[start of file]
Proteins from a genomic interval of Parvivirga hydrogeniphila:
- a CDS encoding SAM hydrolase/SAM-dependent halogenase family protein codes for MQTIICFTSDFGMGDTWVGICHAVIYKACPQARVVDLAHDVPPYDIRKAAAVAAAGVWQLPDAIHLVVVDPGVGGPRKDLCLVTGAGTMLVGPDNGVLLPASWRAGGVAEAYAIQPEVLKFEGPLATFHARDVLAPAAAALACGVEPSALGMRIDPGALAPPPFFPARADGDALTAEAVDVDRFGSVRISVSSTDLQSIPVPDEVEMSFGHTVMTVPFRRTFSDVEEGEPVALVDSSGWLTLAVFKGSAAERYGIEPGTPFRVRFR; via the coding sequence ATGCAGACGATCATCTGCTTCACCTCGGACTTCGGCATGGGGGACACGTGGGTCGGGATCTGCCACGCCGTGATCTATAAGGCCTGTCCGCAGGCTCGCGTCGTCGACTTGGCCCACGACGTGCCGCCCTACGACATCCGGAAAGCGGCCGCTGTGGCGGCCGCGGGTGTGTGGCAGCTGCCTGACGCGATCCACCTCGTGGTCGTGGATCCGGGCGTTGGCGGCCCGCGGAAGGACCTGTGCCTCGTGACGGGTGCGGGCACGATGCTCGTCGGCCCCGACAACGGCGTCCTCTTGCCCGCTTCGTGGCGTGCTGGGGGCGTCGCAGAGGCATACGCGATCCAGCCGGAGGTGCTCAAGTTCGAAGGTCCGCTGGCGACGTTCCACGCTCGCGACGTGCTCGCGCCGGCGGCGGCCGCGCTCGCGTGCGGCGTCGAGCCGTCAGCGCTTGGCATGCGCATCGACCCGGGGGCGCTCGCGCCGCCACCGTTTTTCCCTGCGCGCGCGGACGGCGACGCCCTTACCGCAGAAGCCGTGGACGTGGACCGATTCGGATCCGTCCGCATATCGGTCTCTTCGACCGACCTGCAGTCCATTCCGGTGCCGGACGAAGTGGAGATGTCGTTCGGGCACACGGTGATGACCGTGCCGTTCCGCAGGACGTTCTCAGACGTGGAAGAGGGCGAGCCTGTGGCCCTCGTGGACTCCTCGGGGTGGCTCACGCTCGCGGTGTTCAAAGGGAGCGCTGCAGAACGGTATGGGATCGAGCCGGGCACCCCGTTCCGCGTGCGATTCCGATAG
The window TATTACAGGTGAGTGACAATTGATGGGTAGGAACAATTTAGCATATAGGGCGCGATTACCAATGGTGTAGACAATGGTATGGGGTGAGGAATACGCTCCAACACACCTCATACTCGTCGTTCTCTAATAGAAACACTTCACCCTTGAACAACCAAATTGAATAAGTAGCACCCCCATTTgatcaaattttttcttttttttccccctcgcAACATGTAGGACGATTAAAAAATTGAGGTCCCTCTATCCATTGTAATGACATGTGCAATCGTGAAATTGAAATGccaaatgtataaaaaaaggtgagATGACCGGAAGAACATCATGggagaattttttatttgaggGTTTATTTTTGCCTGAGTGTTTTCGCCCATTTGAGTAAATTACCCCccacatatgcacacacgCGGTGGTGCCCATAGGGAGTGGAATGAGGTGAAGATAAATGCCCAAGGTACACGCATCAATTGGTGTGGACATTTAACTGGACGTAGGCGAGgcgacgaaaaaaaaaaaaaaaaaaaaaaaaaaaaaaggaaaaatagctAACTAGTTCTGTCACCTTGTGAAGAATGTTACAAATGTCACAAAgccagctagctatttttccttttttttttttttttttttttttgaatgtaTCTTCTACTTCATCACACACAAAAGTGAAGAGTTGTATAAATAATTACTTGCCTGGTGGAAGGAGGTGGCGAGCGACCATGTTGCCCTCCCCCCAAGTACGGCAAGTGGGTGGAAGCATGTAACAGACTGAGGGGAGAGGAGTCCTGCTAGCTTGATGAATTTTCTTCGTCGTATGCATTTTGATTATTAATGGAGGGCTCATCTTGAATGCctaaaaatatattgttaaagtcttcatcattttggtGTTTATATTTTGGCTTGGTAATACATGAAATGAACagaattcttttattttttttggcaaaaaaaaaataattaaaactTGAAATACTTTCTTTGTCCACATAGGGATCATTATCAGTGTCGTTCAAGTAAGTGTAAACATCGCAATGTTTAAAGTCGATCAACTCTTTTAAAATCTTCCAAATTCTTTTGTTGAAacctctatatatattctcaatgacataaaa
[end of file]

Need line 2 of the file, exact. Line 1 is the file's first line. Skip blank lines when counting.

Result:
- a CDS encoding SAM hydrolase/SAM-dependent halogenase family protein codes for MQTIICFTSDFGMGDTWVGICHAVIYKACPQARVVDLAHDVPPYDIRKAAAVAAAGVWQLPDAIHLVVVDPGVGGPRKDLCLVTGAGTMLVGPDNGVLLPASWRAGGVAEAYAIQPEVLKFEGPLATFHARDVLAPAAAALACGVEPSALGMRIDPGALAPPPFFPARADGDALTAEAVDVDRFGSVRISVSSTDLQSIPVPDEVEMSFGHTVMTVPFRRTFSDVEEGEPVALVDSSGWLTLAVFKGSAAERYGIEPGTPFRVRFR; via the coding sequence ATGCAGACGATCATCTGCTTCACCTCGGACTTCGGCATGGGGGACACGTGGGTCGGGATCTGCCACGCCGTGATCTATAAGGCCTGTCCGCAGGCTCGCGTCGTCGACTTGGCCCACGACGTGCCGCCCTACGACATCCGGAAAGCGGCCGCTGTGGCGGCCGCGGGTGTGTGGCAGCTGCCTGACGCGATCCACCTCGTGGTCGTGGATCCGGGCGTTGGCGGCCCGCGGAAGGACCTGTGCCTCGTGACGGGTGCGGGCACGATGCTCGTCGGCCCCGACAACGGCGTCCTCTTGCCCGCTTCGTGGCGTGCTGGGGGCGTCGCAGAGGCATACGCGATCCAGCCGGAGGTGCTCAAGTTCGAAGGTCCGCTGGCGACGTTCCACGCTCGCGACGTGCTCGCGCCGGCGGCGGCCGCGCTCGCGTGCGGCGTCGAGCCGTCAGCGCTTGGCATGCGCATCGACCCGGGGGCGCTCGCGCCGCCACCGTTTTTCCCTGCGCGCGCGGACGGCGACGCCCTTACCGCAGAAGCCGTGGACGTGGACCGATTCGGATCCGTCCGCATATCGGTCTCTTCGACCGACCTGCAGTCCATTCCGGTGCCGGACGAAGTGGAGATGTCGTTCGGGCACACGGTGATGACCGTGCCGTTCCGCAGGACGTTCTCAGACGTGGAAGAGGGCGAGCCTGTGGCCCTCGTGGACTCCTCGGGGTGGCTCACGCTCGCGGTGTTCAAAGGGAGCGCTGCAGAACGGTATGGGATCGAGCCGGGCACCCCGTTCCGCGTGCGATTCCGATAG